And Jesus knew that then; when love is at the root and heart of motivation, then their is room, there is space for listening, for empathy (which we talked abut last sunday) Making space for the other is not about who is right or wrong, it’s about listening, sitting beside one another, befriending the other in a space that is bigger then who you are. And that space is love.

Here’s another example….a very different podcast- that I found yesterday, called “Conversations with People who Hate Me.” The host posts things in writing, taking a stand on any given issue, and gets all kinds of hate mail, and he then invites them into a conversation on the phone….Because as it turns out, the hate speech a person can type on a computer, is very different than what they say on a phone, where you hear the persons voice, and know you’re being recorded….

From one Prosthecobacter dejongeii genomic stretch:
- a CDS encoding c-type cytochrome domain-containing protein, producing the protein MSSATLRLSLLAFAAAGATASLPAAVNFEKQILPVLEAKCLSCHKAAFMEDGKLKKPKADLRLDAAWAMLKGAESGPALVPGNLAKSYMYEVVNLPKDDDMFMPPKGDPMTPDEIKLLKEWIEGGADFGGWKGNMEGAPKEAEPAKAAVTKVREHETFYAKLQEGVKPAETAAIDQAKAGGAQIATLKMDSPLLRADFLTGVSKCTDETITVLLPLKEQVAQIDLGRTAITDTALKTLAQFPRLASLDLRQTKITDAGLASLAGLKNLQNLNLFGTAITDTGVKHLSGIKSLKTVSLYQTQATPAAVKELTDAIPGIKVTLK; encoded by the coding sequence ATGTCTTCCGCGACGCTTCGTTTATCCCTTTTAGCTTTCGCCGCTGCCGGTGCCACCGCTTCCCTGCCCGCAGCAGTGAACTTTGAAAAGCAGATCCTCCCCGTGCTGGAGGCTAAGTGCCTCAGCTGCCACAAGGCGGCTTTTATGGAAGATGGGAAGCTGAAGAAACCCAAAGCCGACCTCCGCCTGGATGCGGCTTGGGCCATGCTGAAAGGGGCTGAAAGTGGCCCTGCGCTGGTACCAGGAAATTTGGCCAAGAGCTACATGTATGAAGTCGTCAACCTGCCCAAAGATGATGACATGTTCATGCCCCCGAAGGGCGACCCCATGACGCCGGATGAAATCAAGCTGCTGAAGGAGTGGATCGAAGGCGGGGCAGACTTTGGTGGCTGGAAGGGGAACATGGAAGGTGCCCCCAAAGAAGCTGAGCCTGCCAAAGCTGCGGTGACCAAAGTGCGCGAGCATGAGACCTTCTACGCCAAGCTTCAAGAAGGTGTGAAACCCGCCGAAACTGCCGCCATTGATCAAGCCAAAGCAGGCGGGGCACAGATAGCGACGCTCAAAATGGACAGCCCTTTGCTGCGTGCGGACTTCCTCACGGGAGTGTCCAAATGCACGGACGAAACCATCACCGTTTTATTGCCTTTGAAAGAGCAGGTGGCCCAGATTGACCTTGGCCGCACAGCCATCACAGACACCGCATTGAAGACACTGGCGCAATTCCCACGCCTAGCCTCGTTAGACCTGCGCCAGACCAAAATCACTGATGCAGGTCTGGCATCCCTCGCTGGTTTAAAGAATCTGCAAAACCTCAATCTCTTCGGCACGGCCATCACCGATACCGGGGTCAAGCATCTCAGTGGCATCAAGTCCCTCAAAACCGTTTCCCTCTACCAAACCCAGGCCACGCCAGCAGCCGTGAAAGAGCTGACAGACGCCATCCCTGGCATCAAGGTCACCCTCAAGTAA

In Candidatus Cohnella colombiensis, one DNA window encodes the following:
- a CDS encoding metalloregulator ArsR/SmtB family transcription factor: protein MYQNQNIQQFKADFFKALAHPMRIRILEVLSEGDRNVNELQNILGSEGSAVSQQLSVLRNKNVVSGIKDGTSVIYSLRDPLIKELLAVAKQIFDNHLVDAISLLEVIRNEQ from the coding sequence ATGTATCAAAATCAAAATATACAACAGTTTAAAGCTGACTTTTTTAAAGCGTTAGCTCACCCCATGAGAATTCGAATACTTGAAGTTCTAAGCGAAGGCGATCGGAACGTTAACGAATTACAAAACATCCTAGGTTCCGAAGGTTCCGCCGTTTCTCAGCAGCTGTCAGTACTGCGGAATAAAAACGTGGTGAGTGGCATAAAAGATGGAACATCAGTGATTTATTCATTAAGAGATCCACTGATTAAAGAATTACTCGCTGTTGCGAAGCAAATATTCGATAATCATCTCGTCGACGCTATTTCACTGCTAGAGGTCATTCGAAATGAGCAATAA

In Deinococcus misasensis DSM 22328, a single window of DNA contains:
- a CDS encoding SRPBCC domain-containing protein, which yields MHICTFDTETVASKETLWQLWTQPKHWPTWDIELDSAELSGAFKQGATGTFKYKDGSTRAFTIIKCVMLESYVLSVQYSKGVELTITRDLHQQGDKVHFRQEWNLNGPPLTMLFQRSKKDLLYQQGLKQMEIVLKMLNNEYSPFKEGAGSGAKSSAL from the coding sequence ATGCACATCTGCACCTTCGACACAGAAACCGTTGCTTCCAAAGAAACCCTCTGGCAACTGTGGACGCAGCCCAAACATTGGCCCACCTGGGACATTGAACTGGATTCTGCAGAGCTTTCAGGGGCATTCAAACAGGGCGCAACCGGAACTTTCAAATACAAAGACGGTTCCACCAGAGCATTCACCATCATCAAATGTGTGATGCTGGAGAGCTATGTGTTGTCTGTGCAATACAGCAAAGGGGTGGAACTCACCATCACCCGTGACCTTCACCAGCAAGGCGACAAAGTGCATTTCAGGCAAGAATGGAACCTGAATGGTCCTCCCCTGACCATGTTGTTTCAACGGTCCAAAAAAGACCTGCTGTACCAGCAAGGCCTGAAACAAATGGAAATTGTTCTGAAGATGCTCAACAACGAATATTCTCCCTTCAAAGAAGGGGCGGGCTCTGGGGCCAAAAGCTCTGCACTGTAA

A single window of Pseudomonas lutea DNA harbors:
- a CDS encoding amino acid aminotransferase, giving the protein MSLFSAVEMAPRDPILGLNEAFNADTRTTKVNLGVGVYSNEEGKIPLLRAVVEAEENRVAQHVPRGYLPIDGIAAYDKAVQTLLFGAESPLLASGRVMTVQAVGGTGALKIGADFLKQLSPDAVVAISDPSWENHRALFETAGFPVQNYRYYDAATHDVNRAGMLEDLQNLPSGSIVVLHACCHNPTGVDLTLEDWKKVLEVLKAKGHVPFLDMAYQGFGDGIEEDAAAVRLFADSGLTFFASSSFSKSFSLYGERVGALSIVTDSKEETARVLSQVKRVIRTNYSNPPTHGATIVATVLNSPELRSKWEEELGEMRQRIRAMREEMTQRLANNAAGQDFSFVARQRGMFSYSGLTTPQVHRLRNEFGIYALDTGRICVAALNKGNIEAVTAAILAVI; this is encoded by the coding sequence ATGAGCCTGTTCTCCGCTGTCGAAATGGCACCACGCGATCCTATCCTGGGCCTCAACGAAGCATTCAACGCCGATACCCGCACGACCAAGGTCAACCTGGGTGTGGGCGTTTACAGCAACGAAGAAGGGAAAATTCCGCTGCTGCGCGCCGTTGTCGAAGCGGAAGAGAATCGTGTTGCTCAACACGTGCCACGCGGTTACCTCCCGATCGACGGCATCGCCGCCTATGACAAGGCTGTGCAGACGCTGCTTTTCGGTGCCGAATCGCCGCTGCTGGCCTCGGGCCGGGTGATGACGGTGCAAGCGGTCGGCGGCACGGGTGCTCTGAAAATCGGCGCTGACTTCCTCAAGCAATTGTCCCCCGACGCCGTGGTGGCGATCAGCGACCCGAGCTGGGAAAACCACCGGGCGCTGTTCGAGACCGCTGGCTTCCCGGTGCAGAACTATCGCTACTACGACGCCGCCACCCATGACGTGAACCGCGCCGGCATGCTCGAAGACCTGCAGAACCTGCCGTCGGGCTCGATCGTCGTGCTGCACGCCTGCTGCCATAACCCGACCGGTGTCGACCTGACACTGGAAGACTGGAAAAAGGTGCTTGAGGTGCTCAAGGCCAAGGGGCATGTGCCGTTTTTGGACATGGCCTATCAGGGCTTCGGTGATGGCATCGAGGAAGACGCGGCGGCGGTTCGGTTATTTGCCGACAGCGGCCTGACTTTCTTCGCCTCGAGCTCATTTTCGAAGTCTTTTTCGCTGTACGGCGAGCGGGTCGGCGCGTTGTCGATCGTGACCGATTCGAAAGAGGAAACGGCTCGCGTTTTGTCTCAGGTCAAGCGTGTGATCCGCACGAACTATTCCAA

because when you know you’re being recorded you’re accountable…you hold yourself to a higher standard…So maybe we should think of commandments as nothing more than being recorded all the time by God…

…Because we’re living in a time when even what’s ethical and what's moral has taken a backseat to whats legal.

But not so for Jesus Christ and to follow him means we are holding ourselves to a higher standard that deals in morals and ethics and if you’re not sure where to begin…put on love…

That's our scripture, both scriptures...about expanding our capacity for love as a species…Which is a different kind of love than the love you have for your spouse or your kids or your family...It’s agape, it’s a love that transcends self…into a higher form of love…

 ...agape love that isn't reserved for one kind of people but for all people….